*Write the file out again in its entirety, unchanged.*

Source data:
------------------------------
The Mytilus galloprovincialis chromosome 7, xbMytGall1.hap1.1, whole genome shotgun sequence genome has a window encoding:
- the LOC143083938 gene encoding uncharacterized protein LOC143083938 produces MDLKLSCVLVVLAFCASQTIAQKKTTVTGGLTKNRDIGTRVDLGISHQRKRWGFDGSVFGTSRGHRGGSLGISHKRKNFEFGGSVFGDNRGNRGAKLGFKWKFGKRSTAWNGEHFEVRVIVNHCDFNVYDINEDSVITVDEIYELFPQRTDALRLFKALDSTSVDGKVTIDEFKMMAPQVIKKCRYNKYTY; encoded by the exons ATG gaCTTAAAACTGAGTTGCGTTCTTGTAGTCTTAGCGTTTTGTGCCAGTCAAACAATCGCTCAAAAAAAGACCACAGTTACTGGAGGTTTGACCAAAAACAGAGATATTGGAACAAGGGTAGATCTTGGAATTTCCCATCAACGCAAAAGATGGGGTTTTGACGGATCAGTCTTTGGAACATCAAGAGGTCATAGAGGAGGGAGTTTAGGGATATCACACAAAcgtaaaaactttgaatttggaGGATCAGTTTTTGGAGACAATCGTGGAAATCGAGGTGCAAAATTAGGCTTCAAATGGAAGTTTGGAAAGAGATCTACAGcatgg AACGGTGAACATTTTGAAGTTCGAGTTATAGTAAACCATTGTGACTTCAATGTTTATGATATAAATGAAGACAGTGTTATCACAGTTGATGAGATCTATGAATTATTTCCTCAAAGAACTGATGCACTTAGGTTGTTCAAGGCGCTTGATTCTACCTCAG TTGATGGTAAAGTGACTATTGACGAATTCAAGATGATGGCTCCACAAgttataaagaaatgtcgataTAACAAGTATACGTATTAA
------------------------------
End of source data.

The Mytilus galloprovincialis chromosome 7, xbMytGall1.hap1.1, whole genome shotgun sequence genome has a window encoding:
- the LOC143083938 gene encoding uncharacterized protein LOC143083938 produces MDLKLSCVLVVLAFCASQTIAQKKTTVTGGLTKNRDIGTRVDLGISHQRKRWGFDGSVFGTSRGHRGGSLGISHKRKNFEFGGSVFGDNRGNRGAKLGFKWKFGKRSTAWNGEHFEVRVIVNHCDFNVYDINEDSVITVDEIYELFPQRTDALRLFKALDSTSVDGKVTIDEFKMMAPQVIKKCRYNKYTY; encoded by the exons ATG gaCTTAAAACTGAGTTGCGTTCTTGTAGTCTTAGCGTTTTGTGCCAGTCAAACAATCGCTCAAAAAAAGACCACAGTTACTGGAGGTTTGACCAAAAACAGAGATATTGGAACAAGGGTAGATCTTGGAATTTCCCATCAACGCAAAAGATGGGGTTTTGACGGATCAGTCTTTGGAACATCAAGAGGTCATAGAGGAGGGAGTTTAGGGATATCACACAAAcgtaaaaactttgaatttggaGGATCAGTTTTTGGAGACAATCGTGGAAATCGAGGTGCAAAATTAGGCTTCAAATGGAAGTTTGGAAAGAGATCTACAGcatgg AACGGTGAACATTTTGAAGTTCGAGTTATAGTAAACCATTGTGACTTCAATGTTTATGATATAAATGAAGACAGTGTTATCACAGTTGATGAGATCTATGAATTATTTCCTCAAAGAACTGATGCACTTAGGTTGTTCAAGGCGCTTGATTCTACCTCAG TTGATGGTAAAGTGACTATTGACGAATTCAAGATGATGGCTCCACAAgttataaagaaatgtcgataTAACAAGTATACGTATTAA